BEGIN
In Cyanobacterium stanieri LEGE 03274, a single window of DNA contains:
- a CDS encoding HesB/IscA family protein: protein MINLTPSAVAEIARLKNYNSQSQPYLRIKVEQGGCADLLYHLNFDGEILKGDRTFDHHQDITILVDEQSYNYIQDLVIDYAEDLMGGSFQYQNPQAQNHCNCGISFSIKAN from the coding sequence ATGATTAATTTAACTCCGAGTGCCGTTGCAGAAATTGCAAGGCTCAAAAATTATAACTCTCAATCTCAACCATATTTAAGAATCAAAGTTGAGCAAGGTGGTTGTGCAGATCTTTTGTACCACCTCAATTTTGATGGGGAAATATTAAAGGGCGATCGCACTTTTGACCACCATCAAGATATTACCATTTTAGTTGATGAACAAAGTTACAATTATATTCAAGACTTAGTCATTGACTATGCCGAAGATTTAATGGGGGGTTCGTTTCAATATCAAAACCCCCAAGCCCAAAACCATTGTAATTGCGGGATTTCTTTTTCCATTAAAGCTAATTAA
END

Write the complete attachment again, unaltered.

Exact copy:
In Cyanobacterium stanieri LEGE 03274, a single window of DNA contains:
- a CDS encoding HesB/IscA family protein: protein MINLTPSAVAEIARLKNYNSQSQPYLRIKVEQGGCADLLYHLNFDGEILKGDRTFDHHQDITILVDEQSYNYIQDLVIDYAEDLMGGSFQYQNPQAQNHCNCGISFSIKAN from the coding sequence ATGATTAATTTAACTCCGAGTGCCGTTGCAGAAATTGCAAGGCTCAAAAATTATAACTCTCAATCTCAACCATATTTAAGAATCAAAGTTGAGCAAGGTGGTTGTGCAGATCTTTTGTACCACCTCAATTTTGATGGGGAAATATTAAAGGGCGATCGCACTTTTGACCACCATCAAGATATTACCATTTTAGTTGATGAACAAAGTTACAATTATATTCAAGACTTAGTCATTGACTATGCCGAAGATTTAATGGGGGGTTCGTTTCAATATCAAAACCCCCAAGCCCAAAACCATTGTAATTGCGGGATTTCTTTTTCCATTAAAGCTAATTAA